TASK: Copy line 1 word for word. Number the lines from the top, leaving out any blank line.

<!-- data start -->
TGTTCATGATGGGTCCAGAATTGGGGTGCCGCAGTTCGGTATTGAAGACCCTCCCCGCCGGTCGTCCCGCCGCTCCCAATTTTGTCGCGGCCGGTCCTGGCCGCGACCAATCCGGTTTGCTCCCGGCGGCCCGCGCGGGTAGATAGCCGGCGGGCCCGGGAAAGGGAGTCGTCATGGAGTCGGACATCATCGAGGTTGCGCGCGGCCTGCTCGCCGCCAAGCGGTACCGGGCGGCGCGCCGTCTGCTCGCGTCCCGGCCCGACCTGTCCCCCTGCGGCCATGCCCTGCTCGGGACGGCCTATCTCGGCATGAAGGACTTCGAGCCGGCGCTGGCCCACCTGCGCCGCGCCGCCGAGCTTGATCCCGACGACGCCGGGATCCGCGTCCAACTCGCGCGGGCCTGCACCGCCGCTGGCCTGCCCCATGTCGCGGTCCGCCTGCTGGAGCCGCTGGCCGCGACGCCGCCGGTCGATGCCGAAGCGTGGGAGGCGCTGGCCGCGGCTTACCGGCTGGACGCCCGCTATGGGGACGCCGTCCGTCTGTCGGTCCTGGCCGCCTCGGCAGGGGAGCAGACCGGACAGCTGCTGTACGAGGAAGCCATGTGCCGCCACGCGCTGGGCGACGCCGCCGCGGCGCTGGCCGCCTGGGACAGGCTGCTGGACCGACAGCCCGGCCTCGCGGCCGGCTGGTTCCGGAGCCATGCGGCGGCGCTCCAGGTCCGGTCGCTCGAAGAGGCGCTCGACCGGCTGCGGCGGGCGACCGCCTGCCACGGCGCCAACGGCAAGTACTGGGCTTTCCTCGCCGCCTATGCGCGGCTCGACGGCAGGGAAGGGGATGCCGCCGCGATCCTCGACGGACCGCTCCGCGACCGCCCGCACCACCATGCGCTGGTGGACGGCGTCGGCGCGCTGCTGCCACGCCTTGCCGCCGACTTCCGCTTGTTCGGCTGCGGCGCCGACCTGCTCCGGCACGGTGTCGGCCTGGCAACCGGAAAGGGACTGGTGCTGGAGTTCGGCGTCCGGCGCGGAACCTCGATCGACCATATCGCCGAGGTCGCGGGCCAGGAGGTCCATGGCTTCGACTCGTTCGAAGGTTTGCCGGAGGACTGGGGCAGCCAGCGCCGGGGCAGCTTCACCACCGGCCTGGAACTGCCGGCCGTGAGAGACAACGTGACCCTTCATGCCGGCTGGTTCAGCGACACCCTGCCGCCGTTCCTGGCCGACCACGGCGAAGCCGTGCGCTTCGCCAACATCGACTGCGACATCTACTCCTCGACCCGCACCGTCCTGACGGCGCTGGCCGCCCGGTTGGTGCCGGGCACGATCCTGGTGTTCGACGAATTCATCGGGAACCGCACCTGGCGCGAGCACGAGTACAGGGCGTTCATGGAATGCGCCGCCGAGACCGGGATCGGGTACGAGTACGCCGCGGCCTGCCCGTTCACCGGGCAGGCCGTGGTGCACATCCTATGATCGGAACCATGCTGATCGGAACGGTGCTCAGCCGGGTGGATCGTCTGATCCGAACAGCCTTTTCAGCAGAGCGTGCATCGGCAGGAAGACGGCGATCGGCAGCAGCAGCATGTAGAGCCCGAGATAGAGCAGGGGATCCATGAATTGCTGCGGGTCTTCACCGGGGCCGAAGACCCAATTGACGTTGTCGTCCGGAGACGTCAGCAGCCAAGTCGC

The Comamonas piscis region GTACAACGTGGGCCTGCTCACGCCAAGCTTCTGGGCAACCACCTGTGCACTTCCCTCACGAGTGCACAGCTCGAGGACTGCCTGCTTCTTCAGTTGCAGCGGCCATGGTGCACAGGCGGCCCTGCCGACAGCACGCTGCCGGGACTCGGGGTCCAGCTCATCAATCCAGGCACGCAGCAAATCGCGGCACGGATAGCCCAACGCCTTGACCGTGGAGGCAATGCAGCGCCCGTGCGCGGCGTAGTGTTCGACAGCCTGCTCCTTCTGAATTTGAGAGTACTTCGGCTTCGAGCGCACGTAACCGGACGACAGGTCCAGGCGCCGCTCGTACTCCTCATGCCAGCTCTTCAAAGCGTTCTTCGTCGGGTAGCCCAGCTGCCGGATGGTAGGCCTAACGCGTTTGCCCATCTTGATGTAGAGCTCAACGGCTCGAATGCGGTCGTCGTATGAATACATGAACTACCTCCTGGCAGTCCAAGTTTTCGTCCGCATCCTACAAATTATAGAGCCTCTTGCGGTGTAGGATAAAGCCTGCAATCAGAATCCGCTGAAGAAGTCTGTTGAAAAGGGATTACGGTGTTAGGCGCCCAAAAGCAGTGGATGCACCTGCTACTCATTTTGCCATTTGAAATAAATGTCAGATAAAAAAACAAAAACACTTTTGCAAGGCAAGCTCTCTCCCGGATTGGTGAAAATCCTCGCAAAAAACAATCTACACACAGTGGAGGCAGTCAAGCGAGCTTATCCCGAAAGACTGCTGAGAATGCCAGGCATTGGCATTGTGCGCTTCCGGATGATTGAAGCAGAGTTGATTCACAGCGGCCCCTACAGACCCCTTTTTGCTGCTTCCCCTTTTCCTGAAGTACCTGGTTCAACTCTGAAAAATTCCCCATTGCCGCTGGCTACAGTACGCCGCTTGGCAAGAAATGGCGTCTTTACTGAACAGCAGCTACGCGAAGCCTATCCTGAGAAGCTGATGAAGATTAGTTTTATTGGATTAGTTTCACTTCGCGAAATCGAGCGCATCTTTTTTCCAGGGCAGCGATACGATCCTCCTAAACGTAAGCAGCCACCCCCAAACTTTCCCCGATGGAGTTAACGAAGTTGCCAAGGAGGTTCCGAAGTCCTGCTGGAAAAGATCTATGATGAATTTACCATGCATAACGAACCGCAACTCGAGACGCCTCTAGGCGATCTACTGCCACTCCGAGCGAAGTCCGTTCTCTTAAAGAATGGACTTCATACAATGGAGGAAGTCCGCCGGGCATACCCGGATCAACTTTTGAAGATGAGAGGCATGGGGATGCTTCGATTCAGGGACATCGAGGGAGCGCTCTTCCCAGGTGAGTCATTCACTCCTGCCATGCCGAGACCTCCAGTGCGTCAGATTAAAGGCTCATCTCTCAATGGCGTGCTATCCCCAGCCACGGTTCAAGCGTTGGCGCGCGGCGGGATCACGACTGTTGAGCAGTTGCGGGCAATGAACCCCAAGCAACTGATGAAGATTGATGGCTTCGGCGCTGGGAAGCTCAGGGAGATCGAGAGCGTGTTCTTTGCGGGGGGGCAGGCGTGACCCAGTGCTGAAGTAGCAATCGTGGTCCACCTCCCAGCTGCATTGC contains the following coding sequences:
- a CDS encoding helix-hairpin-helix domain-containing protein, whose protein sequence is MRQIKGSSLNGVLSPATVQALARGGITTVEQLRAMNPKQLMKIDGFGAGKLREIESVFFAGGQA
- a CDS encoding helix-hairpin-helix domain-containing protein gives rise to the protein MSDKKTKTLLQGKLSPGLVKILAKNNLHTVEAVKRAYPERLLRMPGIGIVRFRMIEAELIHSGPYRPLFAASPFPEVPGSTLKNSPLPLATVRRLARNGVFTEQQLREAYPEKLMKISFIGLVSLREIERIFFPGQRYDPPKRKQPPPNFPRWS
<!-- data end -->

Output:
TGTTCATGATGGGTCCAGAATTGGGGTGCCGCAGTTCGGTATTGAAGACCCTCCCCGCCGGTCGTCCCGCCGCTCCCAATTTTGTCGCGGCCGGTCCTGGCCGCGACCAATCCGGTTTGCTCCCGGCGGCCCGCGCGGGTAGATAGCCGGCGGGCCCGGGAAAGGGAGTCGTCATGGAGTCGGACATCATCGAGGTTGCGCGCGGCCTGCTCGCCGCCAAGCGGTACCGGGCGGCGCGCCGTCTGCTCGCGTCCCGGCCCGACCTGTCCCCCTGCGGCCATGCCCTGCTCGGGACGGCCTATCTCGGCATGAAGGACTTCGAGCCGGCGCTGGCCCACCTGCGCCGCGCCGCCGAGCTTGATCCCGACGACGCCGGGATCCGCGTCCAACTCGCGCGGGCCTGCACCGCCGCTGGCCTGCCCCATGTCGCGGTCCGCCTGCTGGAGCCGCTGGCCGCGACGCCGCCGGTCGATGCCGAAGCGTGGGAGGCGCTGGCCGCGGCTTACCGGCTGGACGCCCGCTATGGGGACGCCGTCCGTCTGTCGGTCCTGGCCGCCTCGGCAGGGGAGCAGACCGGACAGCTGCTGTACGAGGAAGCCATGTGCCGCCACGCGCTGGGCGACGCCGCCGCGGCGCTGGCCGCCTGGGACAGGCTGCTGGACCGACAGCCCGGCCTCGCGGCCGGCTGGTTCCGGAGCCATGCGGCGGCGCTCCAGGTCCGGTCGCTCGAAGAGGCGCTCGACCGGCTGCGGCGGGCGACCGCCTGCCACGGCGCCAACGGCAAGTACTGGGCTTTCCTCGCCGCCTATGCGCGGCTCGACGGCAGGGAAGGGGATGCCGCCGCGATCCTCGACGGACCGCTCCGCGACCGCCCGCACCACCATGCGCTGGTGGACGGCGTCGGCGCGCTGCTGCCACGCCTTGCCGCCGACTTCCGCTTGTTCGGCTGCGGCGCCGACCTGCTCCGGCACGGTGTCGGCCTGGCAACCGGAAAGGGACTGGTGCTGGAGTTCGGCGTCCGGCGCGGAACCTCGATCGACCATATCGCCGAGGTCGCGGGCCAGGAGGTCCATGGCTTCGACTCGTTCGAAGGTTTGCCGGAGGACTGGGGCAGCCAGCGCCGGGGCAGCTTCACCACCGGCCTGGAACTGCCGGCCGTGAGAGACAACGTGACCCTTCATGCCGGCTGGTTCAGCGACACCCTGCCGCCGTTCCTGGCCGACCACGGCGAAGCCGTGCGCTTCGCCAACATCGACTGCGACATCTACTCCTCGACCCGCACCGTCCTGACGGCGCTGGCCGCCCGGTTGGTGCCGGGCACGATCCTGGTGTTCGACGAATTCATCGGGAACCGCACCTGGCGCGAGCACGAGTACAGGGCGTTCATGGAATGCGCCGCCGAGACCGGGATCGGGTACGAGTACGCCGCGGCCTGCCCGTTCACCGGGCAGGCCGTGGTGCACATCCTATGATCGGAACCATGCTGATCGGAACGGTGCTCAGCCGGGTGGATCGTCTGATCCGAACAGCCTTTTCAGCAGAGCGTGCATCGGCAGGAAGACGGCGATCGGCAGCAGCAGCATGTAGAGCCCGAGATAGAGCAGGGGATCCATGAATTGCTGCGGGTCTTCACCGGGGCCGAAGACCCAATTGACGTTGTCGTCCGGAGACGTCAGCAGCCAAGTCGC